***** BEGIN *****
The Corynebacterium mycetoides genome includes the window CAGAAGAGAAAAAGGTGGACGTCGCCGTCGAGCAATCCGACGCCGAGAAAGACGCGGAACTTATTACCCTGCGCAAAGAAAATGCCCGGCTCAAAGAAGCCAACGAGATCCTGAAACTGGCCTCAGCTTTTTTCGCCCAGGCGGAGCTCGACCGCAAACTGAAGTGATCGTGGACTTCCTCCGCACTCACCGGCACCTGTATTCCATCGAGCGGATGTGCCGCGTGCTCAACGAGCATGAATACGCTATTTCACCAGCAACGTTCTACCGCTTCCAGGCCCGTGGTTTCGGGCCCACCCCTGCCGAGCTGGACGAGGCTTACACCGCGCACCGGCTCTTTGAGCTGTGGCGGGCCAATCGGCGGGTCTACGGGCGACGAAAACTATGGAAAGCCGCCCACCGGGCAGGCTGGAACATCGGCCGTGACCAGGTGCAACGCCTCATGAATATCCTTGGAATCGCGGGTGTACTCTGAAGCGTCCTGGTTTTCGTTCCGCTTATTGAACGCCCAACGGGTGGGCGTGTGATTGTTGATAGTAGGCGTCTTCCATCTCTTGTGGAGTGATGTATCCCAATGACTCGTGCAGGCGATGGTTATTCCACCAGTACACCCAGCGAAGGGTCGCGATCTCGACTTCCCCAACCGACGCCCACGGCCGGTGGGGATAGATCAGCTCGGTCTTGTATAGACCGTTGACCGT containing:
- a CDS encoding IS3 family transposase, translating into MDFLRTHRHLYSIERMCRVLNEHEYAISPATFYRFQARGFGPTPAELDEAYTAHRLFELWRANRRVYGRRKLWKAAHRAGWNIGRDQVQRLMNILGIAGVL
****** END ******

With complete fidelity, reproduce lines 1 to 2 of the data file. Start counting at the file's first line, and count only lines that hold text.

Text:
The Corynebacterium mycetoides genome includes the window CAGAAGAGAAAAAGGTGGACGTCGCCGTCGAGCAATCCGACGCCGAGAAAGACGCGGAACTTATTACCCTGCGCAAAGAAAATGCCCGGCTCAAAGAAGCCAACGAGATCCTGAAACTGGCCTCAGCTTTTTTCGCCCAGGCGGAGCTCGACCGCAAACTGAAGTGATCGTGGACTTCCTCCGCACTCACCGGCACCTGTATTCCATCGAGCGGATGTGCCGCGTGCTCAACGAGCATGAATACGCTATTTCACCAGCAACGTTCTACCGCTTCCAGGCCCGTGGTTTCGGGCCCACCCCTGCCGAGCTGGACGAGGCTTACACCGCGCACCGGCTCTTTGAGCTGTGGCGGGCCAATCGGCGGGTCTACGGGCGACGAAAACTATGGAAAGCCGCCCACCGGGCAGGCTGGAACATCGGCCGTGACCAGGTGCAACGCCTCATGAATATCCTTGGAATCGCGGGTGTACTCTGAAGCGTCCTGGTTTTCGTTCCGCTTATTGAACGCCCAACGGGTGGGCGTGTGATTGTTGATAGTAGGCGTCTTCCATCTCTTGTGGAGTGATGTATCCCAATGACTCGTGCAGGCGATGGTTATTCCACCAGTACACCCAGCGAAGGGTCGCGATCTCGACTTCCCCAACCGACGCCCACGGCCGGTGGGGATAGATCAGCTCGGTCTTGTATAGACCGTTGACCGT containing:
- a CDS encoding IS3 family transposase, translating into MDFLRTHRHLYSIERMCRVLNEHEYAISPATFYRFQARGFGPTPAELDEAYTAHRLFELWRANRRVYGRRKLWKAAHRAGWNIGRDQVQRLMNILGIAGVL